Got fatigue? Study further pinpoints brain regions that may control it
Scientists at Johns Hopkins Medicine using MRI scans and computer modeling say they have further pinpointed areas of the human brain that regulate efforts to deal with fatigue.
The findings, they say, could advance the development of behavioral and other strategies that increase physical performance in healthy people, and also illuminate the neural mechanisms that contribute to fatigue in people with depression, multiple sclerosis and stroke.
Results of the research were published online Aug. 12 in Nature Communications.
"We know the physiologic processes involved in fatigue, such as lactic acid build-up in muscles, but we know far less about how feelings of fatigue are processed in the brain and how our brain decides how much and what kind of effort to make to overcome fatigue," says Vikram Chib, Ph.D., assistant professor of biomedical engineering at the Johns Hopkins University School of Medicine and research scientist at the Kennedy Krieger Institute.
Knowing the brain regions that control choices about fatigue-moderating efforts can help scientists find therapies that precisely alter those choices, says Chib. "It might not be ideal for your brain to simply power through fatigue," says Chib. "It might be more beneficial for the brain to be more efficient about the signals it's sending."
For the study, Chib first developed a novel way to objectively quantify how people 'feel' fatigue, a difficult task because rating systems can vary from person to person. Physicians often ask their patients to rate their fatigue on a scale of 1 to 7, but like pain scales, such ratings are subjective and varied.
To standardize the metric for fatigue, Chib asked 20 study participants to make risk-based decisions about exerting a specific physical effort. The average age of participants was 24 and ranged from 18 to 34. Nine of the 20 were female.
The 20 participants were asked to grasp and squeeze a sensor after training them to recognize a scale of effort. For example, zero was equal to no effort and 50 units of effort were equal to half the participant's maximum force. The participants learned to associate units of effort with how much to squeeze, which helped to standardize the effort level among individuals.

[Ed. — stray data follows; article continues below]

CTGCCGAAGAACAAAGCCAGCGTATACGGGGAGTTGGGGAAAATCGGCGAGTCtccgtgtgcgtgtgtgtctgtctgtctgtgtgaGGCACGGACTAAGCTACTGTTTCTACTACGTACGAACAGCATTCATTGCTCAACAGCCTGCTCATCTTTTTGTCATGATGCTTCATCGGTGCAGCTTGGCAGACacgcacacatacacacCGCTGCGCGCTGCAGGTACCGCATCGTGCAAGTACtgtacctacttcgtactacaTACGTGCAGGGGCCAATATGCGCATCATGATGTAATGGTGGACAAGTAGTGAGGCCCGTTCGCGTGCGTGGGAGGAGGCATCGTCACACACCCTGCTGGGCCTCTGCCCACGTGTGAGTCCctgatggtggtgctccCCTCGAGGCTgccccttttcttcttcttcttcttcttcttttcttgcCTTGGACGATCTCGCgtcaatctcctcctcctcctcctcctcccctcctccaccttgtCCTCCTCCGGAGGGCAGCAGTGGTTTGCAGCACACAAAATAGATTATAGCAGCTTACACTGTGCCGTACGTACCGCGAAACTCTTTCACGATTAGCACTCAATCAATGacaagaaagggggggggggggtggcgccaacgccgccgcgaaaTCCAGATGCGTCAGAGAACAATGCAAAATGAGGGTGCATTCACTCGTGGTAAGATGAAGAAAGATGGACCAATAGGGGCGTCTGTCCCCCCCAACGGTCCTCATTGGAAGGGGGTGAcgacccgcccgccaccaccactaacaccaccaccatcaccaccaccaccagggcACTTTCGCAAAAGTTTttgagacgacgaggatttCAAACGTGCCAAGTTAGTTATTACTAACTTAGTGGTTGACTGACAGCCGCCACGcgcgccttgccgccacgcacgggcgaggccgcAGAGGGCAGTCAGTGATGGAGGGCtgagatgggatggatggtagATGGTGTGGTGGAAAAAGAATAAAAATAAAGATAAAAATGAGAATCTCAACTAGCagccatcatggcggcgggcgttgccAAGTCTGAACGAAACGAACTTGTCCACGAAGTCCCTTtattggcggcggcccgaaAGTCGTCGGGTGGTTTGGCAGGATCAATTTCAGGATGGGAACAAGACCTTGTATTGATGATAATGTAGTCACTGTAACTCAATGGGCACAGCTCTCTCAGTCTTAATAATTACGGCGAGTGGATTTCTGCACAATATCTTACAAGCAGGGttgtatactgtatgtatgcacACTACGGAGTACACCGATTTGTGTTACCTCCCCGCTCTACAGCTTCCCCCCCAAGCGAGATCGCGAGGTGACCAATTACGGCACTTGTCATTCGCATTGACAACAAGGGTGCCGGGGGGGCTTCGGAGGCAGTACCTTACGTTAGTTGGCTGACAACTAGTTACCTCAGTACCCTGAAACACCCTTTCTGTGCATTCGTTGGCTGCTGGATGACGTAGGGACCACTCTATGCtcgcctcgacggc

The participants repeated the grip exercises for 17 blocks for 10 trials each, until they were fatigued, then were offered one of two choices for making each effort. One was a random ("risky") choice based on a coin flip, offering the chance to exert no effort or a predetermined effort level. The other choice was a predetermined set effort level. By introducing uncertainty, the researchers were tapping in to how each subject valued their effort—a way, in effect, of shedding light on how their brains and minds decided how much effort to make.
Based on whether the participant chose a risky option versus the predetermined one, the researchers used computerized programs to measure how participants felt about the prospect of exerting particular amounts of effort while they were fatigued.
"Unsurprisingly, we found that people tend to be more risk averse—to avoid—effort," says Chib. Most of the participants (19 of 20) opted for the risk-free choice of a predetermined effort level. This means that, when fatigued, participants were less willing to take the chance of having to exert large amounts of effort.
"The predetermined amount had to get pretty high in relative effort for participants to choose the coin toss option," says Chib.
Among a separate group of 10 people trained on the gripping system but not given numerous, fatiguing trials, there was no significant tendency toward picking either the risky coin toss or defined effort.
Chib's research team also evaluated participants' brain activity during the gripping exercises using functional magnetic resonance imaging (fMRI) scans, which track blood flow through the brain and show which neurons are firing most often.
Chib's team confirmed previous findings that brain activity when participants chose between the two options seemed to increase in all participants in an area of the brain's known as the insula.
Also using fMRI scans, they took a closer look at the motor cortex of the brain when the participants were fatigued. This region of the brain is responsible for exerting the effort itself.
The researchers found that the motor cortex was deactivated at the time participants "decided" between the two effort choices. That finding is consistent, Chib says, with previous studies showing that when people perform repeated fatiguing exertions, motor cortex activity is decreased, associated with fewer signals being sent down to the muscles.
Participants whose motor cortex activity changed the least, in response to fatiguing exertion, were the ones who were most risk averse in their effort choices and were most fatigued. This suggests that fatigue might arise from a miscalibration between what an individual thinks they are able to achieve and the actual activity in motor cortex.
Essentially, the body attunes to the motor cortex when fatigued, because if the brain kept sending more signals to muscles to act, physiological constraints would begin to take over, for example, increased lactic acid, contributing to even more fatigue.
These findings, says Chib, may advance the search for therapies—physical or chemical—that target this pathway in healthy people to advance performance and in people with conditions that are associated with fatigue.